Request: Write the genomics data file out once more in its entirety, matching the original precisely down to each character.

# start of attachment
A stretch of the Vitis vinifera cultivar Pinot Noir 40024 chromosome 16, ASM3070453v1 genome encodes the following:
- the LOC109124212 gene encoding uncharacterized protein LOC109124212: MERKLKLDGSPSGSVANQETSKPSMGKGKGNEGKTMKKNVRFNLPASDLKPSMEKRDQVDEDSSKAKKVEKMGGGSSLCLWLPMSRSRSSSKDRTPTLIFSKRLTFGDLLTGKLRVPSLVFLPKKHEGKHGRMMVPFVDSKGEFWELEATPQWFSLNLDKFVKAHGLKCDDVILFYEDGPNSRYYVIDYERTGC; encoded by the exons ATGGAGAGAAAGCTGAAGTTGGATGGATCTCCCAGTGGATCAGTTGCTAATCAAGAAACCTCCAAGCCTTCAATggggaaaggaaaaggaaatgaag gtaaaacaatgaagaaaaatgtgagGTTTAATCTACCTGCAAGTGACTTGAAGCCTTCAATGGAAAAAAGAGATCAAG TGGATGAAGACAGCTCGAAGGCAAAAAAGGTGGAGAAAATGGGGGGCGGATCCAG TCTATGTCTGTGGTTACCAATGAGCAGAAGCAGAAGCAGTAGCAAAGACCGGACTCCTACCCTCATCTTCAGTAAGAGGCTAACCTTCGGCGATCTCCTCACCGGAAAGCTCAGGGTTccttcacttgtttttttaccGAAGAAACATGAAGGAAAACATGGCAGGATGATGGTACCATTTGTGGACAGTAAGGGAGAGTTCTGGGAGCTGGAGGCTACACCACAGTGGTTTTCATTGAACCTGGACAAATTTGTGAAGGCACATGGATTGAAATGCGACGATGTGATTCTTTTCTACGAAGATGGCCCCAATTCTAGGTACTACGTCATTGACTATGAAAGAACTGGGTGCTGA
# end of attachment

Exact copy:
A stretch of the Vitis vinifera cultivar Pinot Noir 40024 chromosome 16, ASM3070453v1 genome encodes the following:
- the LOC109124212 gene encoding uncharacterized protein LOC109124212: MERKLKLDGSPSGSVANQETSKPSMGKGKGNEGKTMKKNVRFNLPASDLKPSMEKRDQVDEDSSKAKKVEKMGGGSSLCLWLPMSRSRSSSKDRTPTLIFSKRLTFGDLLTGKLRVPSLVFLPKKHEGKHGRMMVPFVDSKGEFWELEATPQWFSLNLDKFVKAHGLKCDDVILFYEDGPNSRYYVIDYERTGC; encoded by the exons ATGGAGAGAAAGCTGAAGTTGGATGGATCTCCCAGTGGATCAGTTGCTAATCAAGAAACCTCCAAGCCTTCAATggggaaaggaaaaggaaatgaag gtaaaacaatgaagaaaaatgtgagGTTTAATCTACCTGCAAGTGACTTGAAGCCTTCAATGGAAAAAAGAGATCAAG TGGATGAAGACAGCTCGAAGGCAAAAAAGGTGGAGAAAATGGGGGGCGGATCCAG TCTATGTCTGTGGTTACCAATGAGCAGAAGCAGAAGCAGTAGCAAAGACCGGACTCCTACCCTCATCTTCAGTAAGAGGCTAACCTTCGGCGATCTCCTCACCGGAAAGCTCAGGGTTccttcacttgtttttttaccGAAGAAACATGAAGGAAAACATGGCAGGATGATGGTACCATTTGTGGACAGTAAGGGAGAGTTCTGGGAGCTGGAGGCTACACCACAGTGGTTTTCATTGAACCTGGACAAATTTGTGAAGGCACATGGATTGAAATGCGACGATGTGATTCTTTTCTACGAAGATGGCCCCAATTCTAGGTACTACGTCATTGACTATGAAAGAACTGGGTGCTGA